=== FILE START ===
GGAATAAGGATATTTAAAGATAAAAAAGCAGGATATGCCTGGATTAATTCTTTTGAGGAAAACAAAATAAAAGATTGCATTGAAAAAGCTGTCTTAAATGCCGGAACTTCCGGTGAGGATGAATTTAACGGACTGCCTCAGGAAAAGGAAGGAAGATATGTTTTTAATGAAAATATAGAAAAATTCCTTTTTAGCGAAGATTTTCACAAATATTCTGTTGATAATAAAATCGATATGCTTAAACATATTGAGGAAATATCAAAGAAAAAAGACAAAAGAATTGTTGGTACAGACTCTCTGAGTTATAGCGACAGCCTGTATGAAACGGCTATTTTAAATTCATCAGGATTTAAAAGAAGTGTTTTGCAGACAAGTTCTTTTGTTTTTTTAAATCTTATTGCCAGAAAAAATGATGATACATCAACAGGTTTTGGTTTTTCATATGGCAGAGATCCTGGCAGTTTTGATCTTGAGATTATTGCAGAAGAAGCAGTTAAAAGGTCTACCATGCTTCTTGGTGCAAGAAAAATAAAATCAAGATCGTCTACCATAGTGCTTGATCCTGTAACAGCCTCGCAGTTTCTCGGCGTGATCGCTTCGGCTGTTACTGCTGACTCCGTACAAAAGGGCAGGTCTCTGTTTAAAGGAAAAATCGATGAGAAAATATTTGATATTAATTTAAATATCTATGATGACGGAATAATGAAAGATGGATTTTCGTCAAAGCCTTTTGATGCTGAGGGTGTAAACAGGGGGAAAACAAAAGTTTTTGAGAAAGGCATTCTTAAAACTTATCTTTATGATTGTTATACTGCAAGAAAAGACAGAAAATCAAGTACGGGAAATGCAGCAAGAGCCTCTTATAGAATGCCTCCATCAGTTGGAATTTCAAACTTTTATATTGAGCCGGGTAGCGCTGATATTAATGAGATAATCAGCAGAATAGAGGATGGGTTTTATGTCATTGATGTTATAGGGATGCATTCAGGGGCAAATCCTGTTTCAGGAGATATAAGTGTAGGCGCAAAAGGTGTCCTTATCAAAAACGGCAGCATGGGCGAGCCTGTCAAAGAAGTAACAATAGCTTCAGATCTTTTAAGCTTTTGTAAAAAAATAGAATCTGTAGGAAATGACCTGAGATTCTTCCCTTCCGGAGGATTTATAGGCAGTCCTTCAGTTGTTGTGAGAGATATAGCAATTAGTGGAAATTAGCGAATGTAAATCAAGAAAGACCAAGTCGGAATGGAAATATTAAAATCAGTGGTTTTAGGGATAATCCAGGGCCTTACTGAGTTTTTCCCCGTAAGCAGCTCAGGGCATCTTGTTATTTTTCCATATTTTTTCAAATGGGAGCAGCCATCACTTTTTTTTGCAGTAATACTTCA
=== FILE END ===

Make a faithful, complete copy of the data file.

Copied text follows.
GGAATAAGGATATTTAAAGATAAAAAAGCAGGATATGCCTGGATTAATTCTTTTGAGGAAAACAAAATAAAAGATTGCATTGAAAAAGCTGTCTTAAATGCCGGAACTTCCGGTGAGGATGAATTTAACGGACTGCCTCAGGAAAAGGAAGGAAGATATGTTTTTAATGAAAATATAGAAAAATTCCTTTTTAGCGAAGATTTTCACAAATATTCTGTTGATAATAAAATCGATATGCTTAAACATATTGAGGAAATATCAAAGAAAAAAGACAAAAGAATTGTTGGTACAGACTCTCTGAGTTATAGCGACAGCCTGTATGAAACGGCTATTTTAAATTCATCAGGATTTAAAAGAAGTGTTTTGCAGACAAGTTCTTTTGTTTTTTTAAATCTTATTGCCAGAAAAAATGATGATACATCAACAGGTTTTGGTTTTTCATATGGCAGAGATCCTGGCAGTTTTGATCTTGAGATTATTGCAGAAGAAGCAGTTAAAAGGTCTACCATGCTTCTTGGTGCAAGAAAAATAAAATCAAGATCGTCTACCATAGTGCTTGATCCTGTAACAGCCTCGCAGTTTCTCGGCGTGATCGCTTCGGCTGTTACTGCTGACTCCGTACAAAAGGGCAGGTCTCTGTTTAAAGGAAAAATCGATGAGAAAATATTTGATATTAATTTAAATATCTATGATGACGGAATAATGAAAGATGGATTTTCGTCAAAGCCTTTTGATGCTGAGGGTGTAAACAGGGGGAAAACAAAAGTTTTTGAGAAAGGCATTCTTAAAACTTATCTTTATGATTGTTATACTGCAAGAAAAGACAGAAAATCAAGTACGGGAAATGCAGCAAGAGCCTCTTATAGAATGCCTCCATCAGTTGGAATTTCAAACTTTTATATTGAGCCGGGTAGCGCTGATATTAATGAGATAATCAGCAGAATAGAGGATGGGTTTTATGTCATTGATGTTATAGGGATGCATTCAGGGGCAAATCCTGTTTCAGGAGATATAAGTGTAGGCGCAAAAGGTGTCCTTATCAAAAACGGCAGCATGGGCGAGCCTGTCAAAGAAGTAACAATAGCTTCAGATCTTTTAAGCTTTTGTAAAAAAATAGAATCTGTAGGAAATGACCTGAGATTCTTCCCTTCCGGAGGATTTATAGGCAGTCCTTCAGTTGTTGTGAGAGATATAGCAATTAGTGGAAATTAGCGAATGTAAATCAAGAAAGACCAAGTCGGAATGGAAATATTAAAATCAGTGGTTTTAGGGATAATCCAGGGCCTTACTGAGTTTTTCCCCGTAAGCAGCTCAGGGCATCTTGTTATTTTTCCATATTTTTTCAAATGGGAGCAGCCATCACTTTTTTTTGCAGTAATACTTCA